ICI rolls out pilot cash transfer to curtail child labour

 A Cash transfer system dubbed “Remediation programme” to curtail child and forced labour in cocoa producing communities in Gha­na has been rolled out by the International Cocoa Initiative (ICI), a Swiss-based non-gov­ernmental organisation that works to ensure a better future for children in cocoa-growing communities.

The nine-month pilot remedi­ation system, which took off early this year, provides GH¢ 350.00 per month to each household, numbering over 1,000.

Beneficiary communities in­clude Sankore, Breman Asikuma, Suhum, Akim Oda and Asamank­ese.

In a household where there is a child going to Junior High School, there is an addition­al GH¢30.00, but if the child attends a Senior High School, GH¢50.00 is added.

The nine-month pilot pro­gramme follows the success of an earlier six-month pilot programme where GH¢280.00 was offered to 703 cocoa farming households every month to help improve their incomes and also cushion them against the shocks during the COVID-19 pandemic.

The Deputy Country Director and Programmes Director of ICI, Prince Gyamfi, disclosed these to the Ghanaian Times during training for some selected journalists who were into agricultural reporting.

The ICI collaborated with the Ghana Agriculture and Rural De­velopment Journalists Association (GARDJA) to build the capacity of journalists in reporting on child and forced labour.

It was under the auspices of the NORAD-funded “Tackling Child /Forced Labour in Gha­naian Cocoa and Gold Mining” and implemented by ICI and its partners, Rainforest Alliance and Solidaridad West Africa.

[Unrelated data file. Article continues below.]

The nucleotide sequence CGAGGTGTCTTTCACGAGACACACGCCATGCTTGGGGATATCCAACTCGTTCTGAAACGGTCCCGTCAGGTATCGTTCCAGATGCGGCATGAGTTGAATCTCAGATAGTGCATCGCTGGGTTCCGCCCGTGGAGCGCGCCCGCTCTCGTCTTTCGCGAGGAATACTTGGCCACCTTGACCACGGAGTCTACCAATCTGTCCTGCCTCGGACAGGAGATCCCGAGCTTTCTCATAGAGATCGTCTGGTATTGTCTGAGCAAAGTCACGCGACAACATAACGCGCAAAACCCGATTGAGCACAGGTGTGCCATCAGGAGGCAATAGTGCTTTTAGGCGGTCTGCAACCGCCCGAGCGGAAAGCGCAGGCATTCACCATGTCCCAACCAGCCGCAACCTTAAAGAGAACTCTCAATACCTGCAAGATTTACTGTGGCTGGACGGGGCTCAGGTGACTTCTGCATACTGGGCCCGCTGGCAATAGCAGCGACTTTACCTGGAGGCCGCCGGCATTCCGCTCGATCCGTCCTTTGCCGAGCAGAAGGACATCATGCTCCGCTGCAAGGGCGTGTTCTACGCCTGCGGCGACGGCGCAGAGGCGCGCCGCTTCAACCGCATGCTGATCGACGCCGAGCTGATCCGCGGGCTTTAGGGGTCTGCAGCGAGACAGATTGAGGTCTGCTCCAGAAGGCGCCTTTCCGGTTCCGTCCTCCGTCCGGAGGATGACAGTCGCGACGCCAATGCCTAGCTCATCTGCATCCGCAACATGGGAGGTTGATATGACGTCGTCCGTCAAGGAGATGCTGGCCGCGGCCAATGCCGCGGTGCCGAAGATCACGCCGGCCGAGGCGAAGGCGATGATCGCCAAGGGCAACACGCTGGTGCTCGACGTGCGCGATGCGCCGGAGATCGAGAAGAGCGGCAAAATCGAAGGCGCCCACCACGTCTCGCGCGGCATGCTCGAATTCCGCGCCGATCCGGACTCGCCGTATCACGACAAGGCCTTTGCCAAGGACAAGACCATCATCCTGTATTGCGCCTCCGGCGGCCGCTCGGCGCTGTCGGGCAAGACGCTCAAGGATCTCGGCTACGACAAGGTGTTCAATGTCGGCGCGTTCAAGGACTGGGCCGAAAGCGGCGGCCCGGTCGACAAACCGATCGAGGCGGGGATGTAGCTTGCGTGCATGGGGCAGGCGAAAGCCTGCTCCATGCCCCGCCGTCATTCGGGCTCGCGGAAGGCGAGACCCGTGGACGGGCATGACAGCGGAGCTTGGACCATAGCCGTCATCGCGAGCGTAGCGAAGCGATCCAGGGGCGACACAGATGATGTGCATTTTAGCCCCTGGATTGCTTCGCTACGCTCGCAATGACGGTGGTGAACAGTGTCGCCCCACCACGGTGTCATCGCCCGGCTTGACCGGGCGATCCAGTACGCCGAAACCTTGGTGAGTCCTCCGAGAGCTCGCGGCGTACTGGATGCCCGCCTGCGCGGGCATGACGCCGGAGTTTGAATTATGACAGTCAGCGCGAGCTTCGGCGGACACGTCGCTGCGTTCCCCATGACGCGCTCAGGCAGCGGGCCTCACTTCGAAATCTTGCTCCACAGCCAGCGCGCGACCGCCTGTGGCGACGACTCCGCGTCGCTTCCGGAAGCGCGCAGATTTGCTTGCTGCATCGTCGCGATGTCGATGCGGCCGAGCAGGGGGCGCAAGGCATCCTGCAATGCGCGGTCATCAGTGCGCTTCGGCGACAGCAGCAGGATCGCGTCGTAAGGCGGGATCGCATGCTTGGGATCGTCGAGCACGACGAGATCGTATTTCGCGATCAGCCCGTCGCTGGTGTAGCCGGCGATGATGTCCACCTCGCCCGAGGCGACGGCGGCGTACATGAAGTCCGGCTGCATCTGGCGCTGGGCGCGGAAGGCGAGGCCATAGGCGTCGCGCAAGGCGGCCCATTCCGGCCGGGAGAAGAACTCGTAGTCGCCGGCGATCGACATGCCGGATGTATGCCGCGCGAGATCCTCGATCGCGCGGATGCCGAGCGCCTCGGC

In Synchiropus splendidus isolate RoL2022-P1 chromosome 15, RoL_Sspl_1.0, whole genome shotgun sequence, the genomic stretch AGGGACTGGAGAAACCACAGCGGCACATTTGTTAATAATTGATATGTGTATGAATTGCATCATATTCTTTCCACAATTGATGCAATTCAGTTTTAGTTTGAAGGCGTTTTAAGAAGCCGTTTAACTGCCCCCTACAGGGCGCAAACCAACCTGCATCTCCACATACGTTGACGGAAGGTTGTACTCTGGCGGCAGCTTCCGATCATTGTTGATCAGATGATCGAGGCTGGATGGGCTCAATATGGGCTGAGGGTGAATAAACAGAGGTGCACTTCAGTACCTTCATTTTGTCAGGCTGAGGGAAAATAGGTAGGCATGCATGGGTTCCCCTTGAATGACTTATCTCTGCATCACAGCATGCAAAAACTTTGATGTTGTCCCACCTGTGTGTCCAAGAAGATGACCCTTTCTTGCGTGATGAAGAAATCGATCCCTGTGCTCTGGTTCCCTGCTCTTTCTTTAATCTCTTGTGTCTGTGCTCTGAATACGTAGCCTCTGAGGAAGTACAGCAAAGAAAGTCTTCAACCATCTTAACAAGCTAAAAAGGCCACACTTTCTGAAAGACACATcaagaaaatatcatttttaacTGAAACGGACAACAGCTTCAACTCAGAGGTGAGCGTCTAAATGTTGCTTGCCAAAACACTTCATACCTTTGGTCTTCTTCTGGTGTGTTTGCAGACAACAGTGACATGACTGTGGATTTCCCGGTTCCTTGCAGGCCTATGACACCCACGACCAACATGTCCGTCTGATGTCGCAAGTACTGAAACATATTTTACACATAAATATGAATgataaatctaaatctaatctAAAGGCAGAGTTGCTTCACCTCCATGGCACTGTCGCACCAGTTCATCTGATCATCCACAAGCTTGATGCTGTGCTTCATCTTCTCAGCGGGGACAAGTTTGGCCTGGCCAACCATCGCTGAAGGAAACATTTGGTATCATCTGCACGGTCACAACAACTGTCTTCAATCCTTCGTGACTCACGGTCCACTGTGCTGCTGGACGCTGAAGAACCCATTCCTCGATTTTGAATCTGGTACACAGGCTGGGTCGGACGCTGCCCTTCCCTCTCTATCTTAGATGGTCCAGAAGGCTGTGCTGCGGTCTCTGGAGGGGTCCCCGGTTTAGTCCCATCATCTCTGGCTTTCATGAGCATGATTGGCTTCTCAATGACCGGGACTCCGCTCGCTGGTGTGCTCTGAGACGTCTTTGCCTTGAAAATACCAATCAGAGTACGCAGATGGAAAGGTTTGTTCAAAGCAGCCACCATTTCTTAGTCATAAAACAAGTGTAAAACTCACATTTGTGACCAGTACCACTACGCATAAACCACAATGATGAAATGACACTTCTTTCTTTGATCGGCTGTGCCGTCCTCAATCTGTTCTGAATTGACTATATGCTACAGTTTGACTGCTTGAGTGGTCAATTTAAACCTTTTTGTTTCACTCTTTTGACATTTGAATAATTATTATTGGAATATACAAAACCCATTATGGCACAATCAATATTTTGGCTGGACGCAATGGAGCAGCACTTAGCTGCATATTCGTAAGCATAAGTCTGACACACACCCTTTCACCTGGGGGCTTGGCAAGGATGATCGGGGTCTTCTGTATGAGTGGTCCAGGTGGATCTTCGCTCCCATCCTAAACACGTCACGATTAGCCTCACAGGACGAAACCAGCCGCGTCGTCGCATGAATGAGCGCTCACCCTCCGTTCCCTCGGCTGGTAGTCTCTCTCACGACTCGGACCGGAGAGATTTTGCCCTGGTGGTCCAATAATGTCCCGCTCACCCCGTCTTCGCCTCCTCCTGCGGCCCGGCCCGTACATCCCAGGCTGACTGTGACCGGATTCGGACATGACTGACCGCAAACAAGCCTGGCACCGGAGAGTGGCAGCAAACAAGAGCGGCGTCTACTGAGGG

Mr Gyamfi pointed out that though the six-month pilot project was started in 2019, the money was released in 2020 for disbursement in 2021.

Some of the households, he observed, used the money to sup­port their farming activities, open or expand their shops to improve their incomes; others used the money to buy health and other basic needs to keep their families healthy.

“But the bottom line is after the programme, they had enrolled their children in schools, I hope the new project would equally open more doors for children of school going age for school enrolment,” he remarked.

He said there were no strings attached to the money given out to them, but “they saw the importance of getting their children into schools by using the proceeds”.

The nine-month programme, he said, has a village savings and loans association intervention for the women to make them take greater care of their families.

“We’re supporting farmers to improve their income activities which include helping farmers to form village saving and loan associations and also helping them to diversify their incomes,” he added.


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